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A new world record is about to be broken. Join Sian and Catherine to discover the language from the headlines you can use in everyday life.

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News Review

A new world record for the world

2016 is looking likely to be the hottest year since temperatures have been recorded. 

Language challenge

In this video, Catherine and Sian discuss ways to say 'very hot' - which of these adjectives does NOT mean 'very hot'? 

a) sweltering
b) sizzling
c) biting

The answer is below the video (no peeking!)

영상보고 엑티비티를 하세요

The story

2016 is on course to be the warmest year on record and it will be the third year in a row that a new record has been set. The findings were announced at a meeting of the UN weather agency – the World Meteorological Organisation - in Marrakech in Morocco.

Climate scientists said that although the El Niño weather phenomenon had had an impact, carbon emissions were the most significant factor. 16 of the 17 warmest years in history have been recorded this century.

Key words and phrases

sweltering; sizzling; scorching
very, very hot

on course; on track; on pace
happening in the way we expect, based on what has happened until now 

make tracks
leave a place (often quickly)

lose track
stop being aware of what someone is doing or what is happening

go off the beaten track
travel to places where not many people go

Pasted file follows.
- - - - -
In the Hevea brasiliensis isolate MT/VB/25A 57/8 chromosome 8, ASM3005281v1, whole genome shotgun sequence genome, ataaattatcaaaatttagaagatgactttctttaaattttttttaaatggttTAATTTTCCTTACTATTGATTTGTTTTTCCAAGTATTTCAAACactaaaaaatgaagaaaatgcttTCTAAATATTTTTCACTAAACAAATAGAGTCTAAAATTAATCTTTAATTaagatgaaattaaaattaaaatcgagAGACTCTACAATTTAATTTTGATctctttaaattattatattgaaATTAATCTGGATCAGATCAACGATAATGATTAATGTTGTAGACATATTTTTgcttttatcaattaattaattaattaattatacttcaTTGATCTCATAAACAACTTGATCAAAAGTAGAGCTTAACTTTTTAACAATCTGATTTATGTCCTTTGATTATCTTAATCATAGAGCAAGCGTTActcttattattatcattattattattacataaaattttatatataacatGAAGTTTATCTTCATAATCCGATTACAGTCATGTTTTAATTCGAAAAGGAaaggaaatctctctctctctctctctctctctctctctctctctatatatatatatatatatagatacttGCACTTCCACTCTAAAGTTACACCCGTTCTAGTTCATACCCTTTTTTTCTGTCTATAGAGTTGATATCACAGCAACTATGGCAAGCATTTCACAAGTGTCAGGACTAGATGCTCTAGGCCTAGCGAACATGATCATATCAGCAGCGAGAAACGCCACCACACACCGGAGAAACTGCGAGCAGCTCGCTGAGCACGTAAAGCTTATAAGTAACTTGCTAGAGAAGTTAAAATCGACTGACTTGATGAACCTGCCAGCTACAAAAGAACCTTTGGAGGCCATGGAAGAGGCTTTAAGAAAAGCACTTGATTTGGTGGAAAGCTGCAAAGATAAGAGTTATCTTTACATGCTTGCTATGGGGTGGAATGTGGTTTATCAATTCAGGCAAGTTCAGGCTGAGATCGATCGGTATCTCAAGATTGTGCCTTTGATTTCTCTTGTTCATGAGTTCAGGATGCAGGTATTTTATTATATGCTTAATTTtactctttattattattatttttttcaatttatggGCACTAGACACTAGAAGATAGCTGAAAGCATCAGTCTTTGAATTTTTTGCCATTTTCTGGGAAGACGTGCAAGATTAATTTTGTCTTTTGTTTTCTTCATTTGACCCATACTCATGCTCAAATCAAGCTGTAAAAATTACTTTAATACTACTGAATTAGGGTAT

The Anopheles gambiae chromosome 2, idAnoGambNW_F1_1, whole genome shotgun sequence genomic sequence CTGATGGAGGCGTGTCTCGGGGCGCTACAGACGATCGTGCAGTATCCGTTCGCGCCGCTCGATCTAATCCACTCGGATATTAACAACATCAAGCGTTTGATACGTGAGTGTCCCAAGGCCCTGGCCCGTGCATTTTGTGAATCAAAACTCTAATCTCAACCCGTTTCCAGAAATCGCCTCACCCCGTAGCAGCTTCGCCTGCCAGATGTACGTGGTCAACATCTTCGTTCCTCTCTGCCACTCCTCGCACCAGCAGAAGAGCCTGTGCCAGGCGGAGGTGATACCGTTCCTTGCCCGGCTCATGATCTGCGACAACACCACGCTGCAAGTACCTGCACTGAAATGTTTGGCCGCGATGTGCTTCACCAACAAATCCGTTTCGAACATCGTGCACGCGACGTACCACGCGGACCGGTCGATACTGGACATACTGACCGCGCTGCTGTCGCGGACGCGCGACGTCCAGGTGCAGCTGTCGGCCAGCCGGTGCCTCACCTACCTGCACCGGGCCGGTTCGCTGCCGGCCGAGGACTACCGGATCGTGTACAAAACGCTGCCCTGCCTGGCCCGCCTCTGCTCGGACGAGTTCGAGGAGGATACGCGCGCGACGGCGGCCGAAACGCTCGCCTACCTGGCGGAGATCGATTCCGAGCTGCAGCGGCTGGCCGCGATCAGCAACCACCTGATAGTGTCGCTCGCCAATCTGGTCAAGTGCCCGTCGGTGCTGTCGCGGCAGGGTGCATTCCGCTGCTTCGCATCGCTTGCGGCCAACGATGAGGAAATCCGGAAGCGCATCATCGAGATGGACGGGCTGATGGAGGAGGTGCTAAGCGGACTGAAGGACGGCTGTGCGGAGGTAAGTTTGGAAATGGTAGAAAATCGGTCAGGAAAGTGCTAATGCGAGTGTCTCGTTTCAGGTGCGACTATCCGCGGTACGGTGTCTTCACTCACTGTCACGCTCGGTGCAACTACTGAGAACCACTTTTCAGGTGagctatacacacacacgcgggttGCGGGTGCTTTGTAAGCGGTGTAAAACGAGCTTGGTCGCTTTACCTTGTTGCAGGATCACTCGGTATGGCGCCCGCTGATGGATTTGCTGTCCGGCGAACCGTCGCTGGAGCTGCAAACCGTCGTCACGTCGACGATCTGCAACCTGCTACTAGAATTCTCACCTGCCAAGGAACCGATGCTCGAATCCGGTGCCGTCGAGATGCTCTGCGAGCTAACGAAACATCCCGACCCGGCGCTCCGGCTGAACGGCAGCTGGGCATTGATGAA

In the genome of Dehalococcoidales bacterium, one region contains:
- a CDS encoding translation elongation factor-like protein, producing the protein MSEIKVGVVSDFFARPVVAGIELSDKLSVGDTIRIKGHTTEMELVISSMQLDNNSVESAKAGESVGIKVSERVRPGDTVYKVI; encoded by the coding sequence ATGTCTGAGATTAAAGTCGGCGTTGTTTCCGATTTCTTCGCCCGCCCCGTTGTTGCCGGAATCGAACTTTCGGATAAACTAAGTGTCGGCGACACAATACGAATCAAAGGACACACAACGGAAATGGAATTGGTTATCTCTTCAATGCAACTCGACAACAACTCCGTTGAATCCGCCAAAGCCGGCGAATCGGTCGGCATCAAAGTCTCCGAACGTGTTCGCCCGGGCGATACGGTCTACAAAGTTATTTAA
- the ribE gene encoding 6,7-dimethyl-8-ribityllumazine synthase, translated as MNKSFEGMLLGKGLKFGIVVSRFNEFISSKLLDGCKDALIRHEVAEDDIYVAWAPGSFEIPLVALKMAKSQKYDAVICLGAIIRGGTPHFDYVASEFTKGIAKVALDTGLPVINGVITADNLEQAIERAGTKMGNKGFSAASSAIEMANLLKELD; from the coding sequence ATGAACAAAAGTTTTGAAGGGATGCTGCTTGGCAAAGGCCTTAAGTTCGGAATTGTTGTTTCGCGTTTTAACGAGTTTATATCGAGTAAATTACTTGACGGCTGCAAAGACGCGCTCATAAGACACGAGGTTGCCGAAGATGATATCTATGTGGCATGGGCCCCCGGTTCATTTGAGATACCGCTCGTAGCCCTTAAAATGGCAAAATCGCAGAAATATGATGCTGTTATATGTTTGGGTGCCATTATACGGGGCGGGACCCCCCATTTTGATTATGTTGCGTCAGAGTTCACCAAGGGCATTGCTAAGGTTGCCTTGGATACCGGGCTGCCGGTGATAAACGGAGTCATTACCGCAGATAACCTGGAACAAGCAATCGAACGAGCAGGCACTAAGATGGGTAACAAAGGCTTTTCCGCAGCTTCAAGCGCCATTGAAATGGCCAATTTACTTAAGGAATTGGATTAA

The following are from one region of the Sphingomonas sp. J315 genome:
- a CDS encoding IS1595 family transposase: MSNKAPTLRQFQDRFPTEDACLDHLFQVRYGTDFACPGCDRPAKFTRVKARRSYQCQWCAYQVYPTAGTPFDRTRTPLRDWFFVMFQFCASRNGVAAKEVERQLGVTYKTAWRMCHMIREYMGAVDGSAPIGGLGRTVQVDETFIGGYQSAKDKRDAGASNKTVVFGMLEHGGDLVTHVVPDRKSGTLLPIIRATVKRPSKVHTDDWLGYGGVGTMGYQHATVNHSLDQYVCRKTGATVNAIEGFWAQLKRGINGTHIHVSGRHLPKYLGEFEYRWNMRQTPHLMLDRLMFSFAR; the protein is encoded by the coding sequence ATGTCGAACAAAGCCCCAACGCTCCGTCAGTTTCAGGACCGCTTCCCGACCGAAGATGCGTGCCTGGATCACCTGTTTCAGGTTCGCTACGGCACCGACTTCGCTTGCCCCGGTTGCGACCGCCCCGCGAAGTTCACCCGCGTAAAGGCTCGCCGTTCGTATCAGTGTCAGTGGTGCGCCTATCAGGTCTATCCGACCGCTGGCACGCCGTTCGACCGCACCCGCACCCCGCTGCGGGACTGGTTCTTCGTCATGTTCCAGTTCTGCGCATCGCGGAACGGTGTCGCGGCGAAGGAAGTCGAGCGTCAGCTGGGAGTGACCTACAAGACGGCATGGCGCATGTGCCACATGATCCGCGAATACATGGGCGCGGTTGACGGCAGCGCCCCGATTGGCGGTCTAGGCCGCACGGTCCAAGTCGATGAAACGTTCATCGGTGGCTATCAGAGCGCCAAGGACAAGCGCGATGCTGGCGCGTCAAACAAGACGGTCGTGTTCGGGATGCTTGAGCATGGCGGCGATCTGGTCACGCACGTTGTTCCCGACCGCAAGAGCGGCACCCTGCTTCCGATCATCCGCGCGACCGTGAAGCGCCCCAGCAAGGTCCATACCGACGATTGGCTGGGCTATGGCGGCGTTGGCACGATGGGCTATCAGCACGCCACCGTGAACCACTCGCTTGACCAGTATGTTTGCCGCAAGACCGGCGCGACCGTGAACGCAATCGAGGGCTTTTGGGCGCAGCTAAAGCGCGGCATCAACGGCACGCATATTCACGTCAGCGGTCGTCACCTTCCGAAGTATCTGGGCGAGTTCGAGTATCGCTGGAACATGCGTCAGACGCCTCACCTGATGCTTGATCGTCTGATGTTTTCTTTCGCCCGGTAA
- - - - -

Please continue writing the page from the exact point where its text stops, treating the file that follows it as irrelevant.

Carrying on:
To do

Try our quiz to see how well you've learned today's language.

News Review quiz

3 Questions

Now you've watched the video, try to answer these questions about the language in the news

잘하셨습니다 퀴즈를 다하셨습니다
Excellent! Great job! 네 안타깝군요 이번 점수입니다:
x / y

Downloads

You can download the audio and PDF document for this episode here.

Language challenge - answer

The correct answer is c) biting, which means 'very cold'. 

End of Session 2

Join us in Session 3 for Lingohack - our video which teaches you words from the news using the latest BBC World News bulletins.

Session Vocabulary

  • sweltering; sizzling; scorching
    very, very hot

    on course; on track; on pace
    happening in the way we expect, based on what has happened until now 

    make tracks
    leave a place (often quickly)

    lose track
    stop being aware of what someone is doing or what is happening

    go off the beaten track
    travel to places where not many people go